National 17.7.2017 06:08 pm

Outcry over illegal fishing on KZN North Coast

The department of agriculture, forestry and fisheries said they are issuing a firm warning to those who are caught engaging in illegal fishing activities.

Illegal fishing activities are getting out of hand on the KwaZulu-Natal North Coast as the department of agriculture, forestry and fisheries (DAFF) struggles to monitor the coastline, reports the North Coast Courier.

Last year April, Ezemvelo KZN Wildlife‘s contract with DAFF to look after the coastlines was terminated after 32 years.

Ezemvelo was responsible for maintaining wildlife conservation areas and biodiversity in KZN. They played a prime role in monitoring the coastlines for illegal fishing activities.

However, due to a lack manpower, DAFF chief control conservation inspector Dino Govender said that beaches were not being monitored as closely as before they took over.

“Ten fishery control officers are rotating from East London, Port Elizabeth and Cape Town. They cover the Durban area. We currently work on an intelligence plan where we draw up our action plan and monitor certain areas according to information we receive from the public.

“So if we receive reports of illegal fishing in the Ballito area, we will have our officers in that area making arrests. The officers are rarely walking around on the beach but they do go around the shorelines. “

About two weeks ago, Ballito resident and photographer Samantha Akker Basson was outraged after having spotted a group of people fishing in the Chaka’s Rock tidal pool in Ballito, despite there being clear no-fishing signs.

“I was at the beach doing a photoshoot and a family told me there were some people fishing in the tidal pool.

“They had asked the group to please stop fishing and their response was that they should f*** off.

With the lack of monitoring on the beaches, many anglers are also not adhering to the bag limits. The overall cumulative daily bag limit is 10 fish but this amount varies depending on the species and size of the fish caught.

Umhlanga’s Nico Chinna, who often fishes recreationally on our coastline, said there were times when fishermen caught over 50 shad in a few hours.

“Ezemvelo did a great job and I never really minded getting asked to show them my licence. My family and I go deep sea fishing almost every weekend because I have given up on fishing at the beach. Some of the guys go crazy when it is shad season. It puts a damper on the sport as a whole.”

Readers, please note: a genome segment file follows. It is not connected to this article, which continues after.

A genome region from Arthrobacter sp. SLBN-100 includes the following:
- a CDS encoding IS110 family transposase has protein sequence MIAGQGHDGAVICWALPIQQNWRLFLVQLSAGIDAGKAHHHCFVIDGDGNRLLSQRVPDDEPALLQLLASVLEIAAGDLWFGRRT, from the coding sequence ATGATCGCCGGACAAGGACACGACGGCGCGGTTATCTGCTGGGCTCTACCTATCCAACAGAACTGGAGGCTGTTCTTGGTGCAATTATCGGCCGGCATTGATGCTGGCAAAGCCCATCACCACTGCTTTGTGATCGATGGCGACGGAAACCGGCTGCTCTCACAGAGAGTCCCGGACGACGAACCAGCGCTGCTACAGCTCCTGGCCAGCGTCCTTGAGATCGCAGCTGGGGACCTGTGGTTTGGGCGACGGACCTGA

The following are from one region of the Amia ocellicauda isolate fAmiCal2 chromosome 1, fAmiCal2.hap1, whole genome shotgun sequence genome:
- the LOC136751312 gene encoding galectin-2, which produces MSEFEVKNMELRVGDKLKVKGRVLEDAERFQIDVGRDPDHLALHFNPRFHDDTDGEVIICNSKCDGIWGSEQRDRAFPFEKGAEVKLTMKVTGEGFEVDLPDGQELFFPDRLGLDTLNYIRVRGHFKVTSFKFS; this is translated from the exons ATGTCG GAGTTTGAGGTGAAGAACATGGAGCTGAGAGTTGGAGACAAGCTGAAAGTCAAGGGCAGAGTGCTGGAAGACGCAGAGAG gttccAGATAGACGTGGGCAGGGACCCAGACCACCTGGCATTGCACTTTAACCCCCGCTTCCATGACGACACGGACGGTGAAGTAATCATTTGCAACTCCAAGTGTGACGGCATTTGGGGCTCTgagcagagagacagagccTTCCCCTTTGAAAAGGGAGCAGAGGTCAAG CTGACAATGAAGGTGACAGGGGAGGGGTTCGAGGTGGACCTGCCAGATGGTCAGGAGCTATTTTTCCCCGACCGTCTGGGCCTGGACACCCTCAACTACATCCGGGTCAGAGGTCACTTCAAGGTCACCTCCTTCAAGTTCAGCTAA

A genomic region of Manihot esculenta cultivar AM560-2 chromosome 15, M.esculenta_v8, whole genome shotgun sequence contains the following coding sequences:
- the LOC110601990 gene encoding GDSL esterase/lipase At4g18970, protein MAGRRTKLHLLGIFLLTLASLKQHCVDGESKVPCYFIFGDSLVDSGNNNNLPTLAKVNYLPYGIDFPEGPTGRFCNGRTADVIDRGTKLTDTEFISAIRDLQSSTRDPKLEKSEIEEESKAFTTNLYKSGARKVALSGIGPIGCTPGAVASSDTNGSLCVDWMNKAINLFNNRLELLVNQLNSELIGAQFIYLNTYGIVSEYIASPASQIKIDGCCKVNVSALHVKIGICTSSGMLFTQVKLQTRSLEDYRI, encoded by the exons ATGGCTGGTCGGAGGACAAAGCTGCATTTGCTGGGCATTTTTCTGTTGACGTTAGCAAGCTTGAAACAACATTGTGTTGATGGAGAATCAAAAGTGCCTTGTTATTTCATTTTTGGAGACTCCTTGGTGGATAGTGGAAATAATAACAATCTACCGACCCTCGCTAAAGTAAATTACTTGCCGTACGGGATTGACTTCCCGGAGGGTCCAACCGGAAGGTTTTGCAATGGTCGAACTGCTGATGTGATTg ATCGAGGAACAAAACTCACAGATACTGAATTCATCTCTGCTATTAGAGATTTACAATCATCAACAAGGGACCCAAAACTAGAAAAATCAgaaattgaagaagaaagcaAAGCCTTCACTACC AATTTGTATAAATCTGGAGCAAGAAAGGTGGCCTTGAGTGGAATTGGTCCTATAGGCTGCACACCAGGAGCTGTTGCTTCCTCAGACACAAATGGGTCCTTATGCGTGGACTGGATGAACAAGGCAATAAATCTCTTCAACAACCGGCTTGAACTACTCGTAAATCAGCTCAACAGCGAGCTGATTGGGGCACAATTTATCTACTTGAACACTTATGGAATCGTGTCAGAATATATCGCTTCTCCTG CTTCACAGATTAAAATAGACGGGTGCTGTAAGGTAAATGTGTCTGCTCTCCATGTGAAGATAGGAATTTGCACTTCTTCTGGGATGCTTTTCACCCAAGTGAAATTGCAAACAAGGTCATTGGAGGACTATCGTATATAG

According to Tidal Tao Snorkeling’s Michelle Morris, ignoring the no fishing signs not only affects marine life but beachgoers too.

“People fish and ignore the signs that clearly state no fishing, no feeding and no collecting fish. If you fish at tidal pools leaving your hooks and lines behind, it becomes hazardous to those swimming in the pool.

“Fishing lines also smother corals which are extremely important to the ecosystem. The same goes for collecting. Each critter plays a huge role. If you take out too much or if you catch undersized fish, the ecosystem will collapse.”

Morris said the main problem was difficulty in contacting someone when illegal fishing activity is spotted.

“We need to stand together as a community and say no more! Perhaps it would be worth it to look at getting local security companies involved to assist with the law or even find someone who can help us in identifying hot spots on our coast. We have seen how the ocean can bounce back if we let it.”

However, DAFF’s Govender said they are issuing a firm warning to those who are caught engaging in illegal fishing activities.

“Ezemvelo was about educating people but we are not about that. If people are caught fishing at a protected zone they are arrested and a criminal case is opened against them. More than 30 people were arrested in Durban and surrounds during June just for fishing in protected areas. With bag limits, people are fined and charged according to the type of fish, the amount and the size.”

Govender said that starting next year, DAFF planned to have fishing officers stationed at different areas in Durban and surrounds.

Caxton News Service

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